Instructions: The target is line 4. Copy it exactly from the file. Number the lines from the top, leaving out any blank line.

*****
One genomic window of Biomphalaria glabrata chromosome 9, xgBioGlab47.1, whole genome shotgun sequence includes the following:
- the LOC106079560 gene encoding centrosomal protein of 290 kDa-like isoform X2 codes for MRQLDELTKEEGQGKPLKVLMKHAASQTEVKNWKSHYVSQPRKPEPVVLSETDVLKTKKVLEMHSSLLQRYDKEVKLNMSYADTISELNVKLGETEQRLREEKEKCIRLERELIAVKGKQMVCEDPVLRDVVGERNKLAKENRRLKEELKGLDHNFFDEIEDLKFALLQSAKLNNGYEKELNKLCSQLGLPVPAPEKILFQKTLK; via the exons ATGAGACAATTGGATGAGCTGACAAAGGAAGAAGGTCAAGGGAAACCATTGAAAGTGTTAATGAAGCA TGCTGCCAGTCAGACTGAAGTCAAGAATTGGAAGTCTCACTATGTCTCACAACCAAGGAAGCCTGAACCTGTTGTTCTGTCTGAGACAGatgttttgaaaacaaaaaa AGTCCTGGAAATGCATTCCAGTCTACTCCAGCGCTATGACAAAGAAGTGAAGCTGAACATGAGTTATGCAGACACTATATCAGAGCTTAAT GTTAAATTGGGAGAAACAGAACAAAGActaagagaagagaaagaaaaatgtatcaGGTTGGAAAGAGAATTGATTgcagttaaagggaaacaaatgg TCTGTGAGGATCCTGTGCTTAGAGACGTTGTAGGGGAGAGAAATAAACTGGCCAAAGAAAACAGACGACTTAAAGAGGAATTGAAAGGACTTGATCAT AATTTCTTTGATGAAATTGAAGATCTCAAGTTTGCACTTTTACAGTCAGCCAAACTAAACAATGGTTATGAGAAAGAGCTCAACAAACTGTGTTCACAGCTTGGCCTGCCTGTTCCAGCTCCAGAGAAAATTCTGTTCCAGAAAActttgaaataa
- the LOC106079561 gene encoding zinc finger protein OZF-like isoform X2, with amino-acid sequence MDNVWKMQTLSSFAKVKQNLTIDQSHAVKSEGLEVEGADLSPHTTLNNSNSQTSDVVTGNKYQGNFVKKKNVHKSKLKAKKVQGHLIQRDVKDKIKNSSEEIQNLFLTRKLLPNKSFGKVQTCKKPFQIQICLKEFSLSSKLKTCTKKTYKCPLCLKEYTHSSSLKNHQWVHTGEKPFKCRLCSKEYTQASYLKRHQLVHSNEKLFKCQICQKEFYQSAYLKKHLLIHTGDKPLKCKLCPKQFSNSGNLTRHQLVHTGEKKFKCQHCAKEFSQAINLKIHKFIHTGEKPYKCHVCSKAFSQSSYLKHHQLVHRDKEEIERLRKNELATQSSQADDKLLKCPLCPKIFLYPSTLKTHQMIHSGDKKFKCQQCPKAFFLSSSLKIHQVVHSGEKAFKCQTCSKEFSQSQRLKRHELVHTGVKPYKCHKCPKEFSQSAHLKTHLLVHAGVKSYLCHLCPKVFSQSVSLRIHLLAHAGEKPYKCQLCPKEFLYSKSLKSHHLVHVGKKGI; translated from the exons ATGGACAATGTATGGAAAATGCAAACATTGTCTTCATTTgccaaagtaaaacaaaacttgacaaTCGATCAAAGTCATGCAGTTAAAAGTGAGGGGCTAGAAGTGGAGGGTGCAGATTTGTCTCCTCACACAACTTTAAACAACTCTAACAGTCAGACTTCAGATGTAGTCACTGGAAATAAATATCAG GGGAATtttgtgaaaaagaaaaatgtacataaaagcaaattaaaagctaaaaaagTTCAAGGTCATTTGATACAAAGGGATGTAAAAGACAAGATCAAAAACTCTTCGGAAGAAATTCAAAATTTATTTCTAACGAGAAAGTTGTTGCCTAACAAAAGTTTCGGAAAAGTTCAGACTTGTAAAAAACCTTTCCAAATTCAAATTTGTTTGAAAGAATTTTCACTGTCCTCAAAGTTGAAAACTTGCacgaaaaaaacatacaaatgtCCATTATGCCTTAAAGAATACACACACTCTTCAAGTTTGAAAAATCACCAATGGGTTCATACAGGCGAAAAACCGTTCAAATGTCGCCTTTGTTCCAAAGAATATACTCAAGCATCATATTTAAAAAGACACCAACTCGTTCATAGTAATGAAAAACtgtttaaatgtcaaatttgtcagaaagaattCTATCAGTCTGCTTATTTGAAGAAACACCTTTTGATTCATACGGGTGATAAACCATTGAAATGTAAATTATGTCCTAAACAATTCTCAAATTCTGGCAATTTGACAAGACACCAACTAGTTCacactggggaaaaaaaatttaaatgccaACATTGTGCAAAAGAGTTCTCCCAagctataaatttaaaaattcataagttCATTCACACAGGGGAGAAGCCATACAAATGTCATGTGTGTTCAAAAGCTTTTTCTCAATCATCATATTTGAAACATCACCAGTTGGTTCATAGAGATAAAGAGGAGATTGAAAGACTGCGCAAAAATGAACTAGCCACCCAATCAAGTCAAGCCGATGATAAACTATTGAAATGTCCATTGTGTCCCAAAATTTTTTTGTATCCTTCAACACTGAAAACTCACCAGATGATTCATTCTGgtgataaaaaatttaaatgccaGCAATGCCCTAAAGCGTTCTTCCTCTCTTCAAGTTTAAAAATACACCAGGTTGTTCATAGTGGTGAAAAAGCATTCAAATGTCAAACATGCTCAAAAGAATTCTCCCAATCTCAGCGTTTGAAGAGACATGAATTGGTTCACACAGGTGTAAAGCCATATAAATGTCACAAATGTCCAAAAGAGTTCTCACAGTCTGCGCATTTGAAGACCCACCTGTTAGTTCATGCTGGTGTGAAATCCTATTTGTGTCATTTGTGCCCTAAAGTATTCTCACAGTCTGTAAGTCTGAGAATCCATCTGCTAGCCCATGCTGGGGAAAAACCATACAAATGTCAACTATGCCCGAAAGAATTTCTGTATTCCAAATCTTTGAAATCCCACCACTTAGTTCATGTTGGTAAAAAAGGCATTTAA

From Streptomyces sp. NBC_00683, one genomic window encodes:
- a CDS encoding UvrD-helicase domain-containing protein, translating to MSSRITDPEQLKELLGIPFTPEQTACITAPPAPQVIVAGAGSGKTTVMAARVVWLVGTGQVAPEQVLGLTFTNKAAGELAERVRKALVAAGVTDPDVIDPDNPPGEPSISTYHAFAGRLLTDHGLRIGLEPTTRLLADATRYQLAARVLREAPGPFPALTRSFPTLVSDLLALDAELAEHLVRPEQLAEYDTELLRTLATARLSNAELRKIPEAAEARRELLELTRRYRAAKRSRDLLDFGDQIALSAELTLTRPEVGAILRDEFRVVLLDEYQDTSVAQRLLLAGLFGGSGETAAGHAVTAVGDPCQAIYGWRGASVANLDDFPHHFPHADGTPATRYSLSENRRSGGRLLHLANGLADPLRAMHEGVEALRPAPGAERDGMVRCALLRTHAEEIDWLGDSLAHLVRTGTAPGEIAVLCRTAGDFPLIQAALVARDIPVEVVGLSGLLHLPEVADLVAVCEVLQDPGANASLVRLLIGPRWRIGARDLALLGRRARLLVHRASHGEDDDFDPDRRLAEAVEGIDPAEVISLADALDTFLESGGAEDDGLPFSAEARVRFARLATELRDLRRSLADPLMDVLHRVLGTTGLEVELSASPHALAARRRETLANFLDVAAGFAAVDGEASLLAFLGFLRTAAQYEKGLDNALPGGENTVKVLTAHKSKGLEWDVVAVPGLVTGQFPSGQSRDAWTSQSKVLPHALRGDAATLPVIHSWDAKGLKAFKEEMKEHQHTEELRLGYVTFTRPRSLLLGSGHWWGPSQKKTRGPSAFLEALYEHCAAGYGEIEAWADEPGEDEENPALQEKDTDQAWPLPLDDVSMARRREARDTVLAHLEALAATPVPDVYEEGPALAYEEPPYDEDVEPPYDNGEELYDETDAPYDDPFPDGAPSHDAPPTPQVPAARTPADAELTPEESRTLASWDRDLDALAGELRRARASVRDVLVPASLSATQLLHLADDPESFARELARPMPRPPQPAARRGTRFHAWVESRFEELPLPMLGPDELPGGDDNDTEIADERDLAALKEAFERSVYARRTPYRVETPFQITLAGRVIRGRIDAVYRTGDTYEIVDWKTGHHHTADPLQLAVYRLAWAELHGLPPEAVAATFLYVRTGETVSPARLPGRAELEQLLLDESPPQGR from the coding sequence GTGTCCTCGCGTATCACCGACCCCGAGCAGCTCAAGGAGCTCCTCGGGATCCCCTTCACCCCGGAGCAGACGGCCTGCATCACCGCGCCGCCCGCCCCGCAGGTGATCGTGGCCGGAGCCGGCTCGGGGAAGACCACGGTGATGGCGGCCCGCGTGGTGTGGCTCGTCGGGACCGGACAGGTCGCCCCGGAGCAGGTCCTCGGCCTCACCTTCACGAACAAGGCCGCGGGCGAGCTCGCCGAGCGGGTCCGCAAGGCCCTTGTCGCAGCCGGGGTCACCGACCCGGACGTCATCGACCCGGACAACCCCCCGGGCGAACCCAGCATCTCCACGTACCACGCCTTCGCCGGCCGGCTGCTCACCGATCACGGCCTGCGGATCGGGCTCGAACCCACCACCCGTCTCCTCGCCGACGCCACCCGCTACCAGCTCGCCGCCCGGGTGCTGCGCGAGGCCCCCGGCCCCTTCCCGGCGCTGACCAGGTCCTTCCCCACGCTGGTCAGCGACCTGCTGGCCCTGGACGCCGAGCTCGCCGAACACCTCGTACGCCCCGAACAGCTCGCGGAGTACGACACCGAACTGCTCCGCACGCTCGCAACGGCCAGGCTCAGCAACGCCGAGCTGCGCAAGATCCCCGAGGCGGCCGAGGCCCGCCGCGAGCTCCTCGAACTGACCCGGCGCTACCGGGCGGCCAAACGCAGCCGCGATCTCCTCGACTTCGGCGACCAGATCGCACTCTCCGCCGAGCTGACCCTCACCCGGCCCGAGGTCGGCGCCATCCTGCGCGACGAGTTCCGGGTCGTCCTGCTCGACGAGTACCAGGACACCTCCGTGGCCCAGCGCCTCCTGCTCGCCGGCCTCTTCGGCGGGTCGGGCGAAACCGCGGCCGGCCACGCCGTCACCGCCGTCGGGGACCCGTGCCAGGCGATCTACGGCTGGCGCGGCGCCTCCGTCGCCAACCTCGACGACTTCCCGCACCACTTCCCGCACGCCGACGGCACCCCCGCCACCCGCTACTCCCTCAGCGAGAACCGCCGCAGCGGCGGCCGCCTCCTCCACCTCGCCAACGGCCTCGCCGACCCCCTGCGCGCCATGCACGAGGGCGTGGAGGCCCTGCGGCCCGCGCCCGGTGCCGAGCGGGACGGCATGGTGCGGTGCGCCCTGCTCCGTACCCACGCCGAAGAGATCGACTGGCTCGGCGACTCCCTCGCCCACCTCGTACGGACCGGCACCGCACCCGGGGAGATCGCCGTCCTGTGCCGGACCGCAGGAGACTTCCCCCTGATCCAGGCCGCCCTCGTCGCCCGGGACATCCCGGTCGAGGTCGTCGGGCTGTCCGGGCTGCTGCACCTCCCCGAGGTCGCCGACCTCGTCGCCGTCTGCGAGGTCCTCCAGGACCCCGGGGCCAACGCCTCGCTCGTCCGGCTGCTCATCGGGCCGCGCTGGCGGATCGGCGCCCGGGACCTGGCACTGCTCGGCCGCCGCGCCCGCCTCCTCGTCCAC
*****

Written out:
From Streptomyces sp. NBC_00683, one genomic window encodes: